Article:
It was cold outside on Tuesday, December 11, night, but laughter filled the Tribeca Cinemas with warmth as Cherub Improv celebrated its Third Annual Winter Gala. The night, which raised some $40,000, featured live and silent auctions of items ranging from jewelry to a dining experience at Telepan, and an open bar and passed canapés.
More than 100 guests howled as cherubs (volunteer actors) along with the organization’s founders, Jonathan Goldberg, Joy Purver, and Steve Van Ooteghem, demonstrated the magic of improv. Improv exercises including jokes about 185 gym teachers and a love song dedicated to a screw, tested the creativity of the cherubs, who lit up the room with their energy and spirit.
It is that gift of laughter that Cherub Improv spreads through its performances, workshops and events throughout New York City. The organization was founded in 2007 by the three friends, who had years earlier happened into a class and become enthusiasts of improv. Goldberg says his father gave him the idea for creating Cherub Improv, as a form of “time management” as a way to combine his volunteer work with improv. He noted that no one had brought improv comedy to hospitals, so “there was a wide open field, and I felt like it was the perfect combination.” Now with some 175 volunteer actors, the group has presented more than 650 free shows and workshops in roughly 50 hospitals, nursing homes, homeless shelters and children’s centers. “We look to bring the art form to people and communities who need us, “ he said, “and wherever there is a need we like to answer the call.”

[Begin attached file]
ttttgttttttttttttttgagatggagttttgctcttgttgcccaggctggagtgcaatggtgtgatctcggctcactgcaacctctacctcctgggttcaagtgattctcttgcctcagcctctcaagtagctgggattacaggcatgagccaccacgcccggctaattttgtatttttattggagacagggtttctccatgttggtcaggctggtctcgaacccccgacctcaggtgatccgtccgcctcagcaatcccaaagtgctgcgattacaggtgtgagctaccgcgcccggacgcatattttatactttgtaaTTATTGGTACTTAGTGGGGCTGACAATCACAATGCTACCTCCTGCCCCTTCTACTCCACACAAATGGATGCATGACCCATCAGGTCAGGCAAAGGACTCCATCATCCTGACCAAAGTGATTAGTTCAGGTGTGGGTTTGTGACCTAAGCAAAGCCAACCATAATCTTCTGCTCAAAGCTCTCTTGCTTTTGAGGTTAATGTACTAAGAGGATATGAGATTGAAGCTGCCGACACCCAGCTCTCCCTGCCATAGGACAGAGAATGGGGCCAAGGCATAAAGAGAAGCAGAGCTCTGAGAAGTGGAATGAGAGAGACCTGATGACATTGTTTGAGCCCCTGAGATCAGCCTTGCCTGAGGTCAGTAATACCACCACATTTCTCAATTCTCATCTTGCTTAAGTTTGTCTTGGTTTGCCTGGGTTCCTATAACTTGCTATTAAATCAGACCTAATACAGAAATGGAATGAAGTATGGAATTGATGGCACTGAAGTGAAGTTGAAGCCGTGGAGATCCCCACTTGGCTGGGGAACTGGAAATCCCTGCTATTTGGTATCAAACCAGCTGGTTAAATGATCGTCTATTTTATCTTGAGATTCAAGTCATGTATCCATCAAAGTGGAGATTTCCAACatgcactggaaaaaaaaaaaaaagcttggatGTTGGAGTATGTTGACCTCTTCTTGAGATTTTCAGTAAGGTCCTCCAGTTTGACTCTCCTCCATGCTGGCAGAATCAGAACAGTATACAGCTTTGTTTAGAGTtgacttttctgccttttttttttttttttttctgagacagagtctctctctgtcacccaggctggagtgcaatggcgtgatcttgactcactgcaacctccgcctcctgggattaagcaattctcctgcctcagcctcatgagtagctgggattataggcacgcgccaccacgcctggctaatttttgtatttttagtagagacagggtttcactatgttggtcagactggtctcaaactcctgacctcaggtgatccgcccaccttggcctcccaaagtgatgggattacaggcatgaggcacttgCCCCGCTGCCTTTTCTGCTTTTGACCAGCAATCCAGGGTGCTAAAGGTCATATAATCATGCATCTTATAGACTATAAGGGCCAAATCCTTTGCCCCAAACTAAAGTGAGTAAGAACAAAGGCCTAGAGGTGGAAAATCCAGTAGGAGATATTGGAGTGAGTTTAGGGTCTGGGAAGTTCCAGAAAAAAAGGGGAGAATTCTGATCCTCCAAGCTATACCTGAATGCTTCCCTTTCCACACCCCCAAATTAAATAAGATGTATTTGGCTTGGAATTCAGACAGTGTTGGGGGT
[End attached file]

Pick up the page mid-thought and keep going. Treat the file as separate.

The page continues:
Shelly Savoca, a cherub who leads workshops with Big Brothers Big Sisters, says that laughter can be “truly healing.” “You think you have problems, but getting people to laugh, you realize your problems are nothing,” she says. Kari Dela Cruz, a high school senior, has been a cherub at Ronald McDonald House for a year. She read from her college essay, in which she wrote that being a cherub has not only given her strength but also empowers the children she works with.
Four women, Edna Nelkin, Betty Gumanow, Rosanne Zweig and Zelda Fassler, who participate in monthly improv workshops at the Kittay House home for seniors, told the crowd how their lives had been touched by Cherub Improv. They said that Goldberg and the other cherubs made them “feel reborn,” bringing “life back to them” by “giving them permission to be crazy.” As Ms. Nelkin put it, “it is healthy for us.”
Testimonials like these and the warmth and generosity of the guests really aligned with the theme of the event, “Angels Among Us.”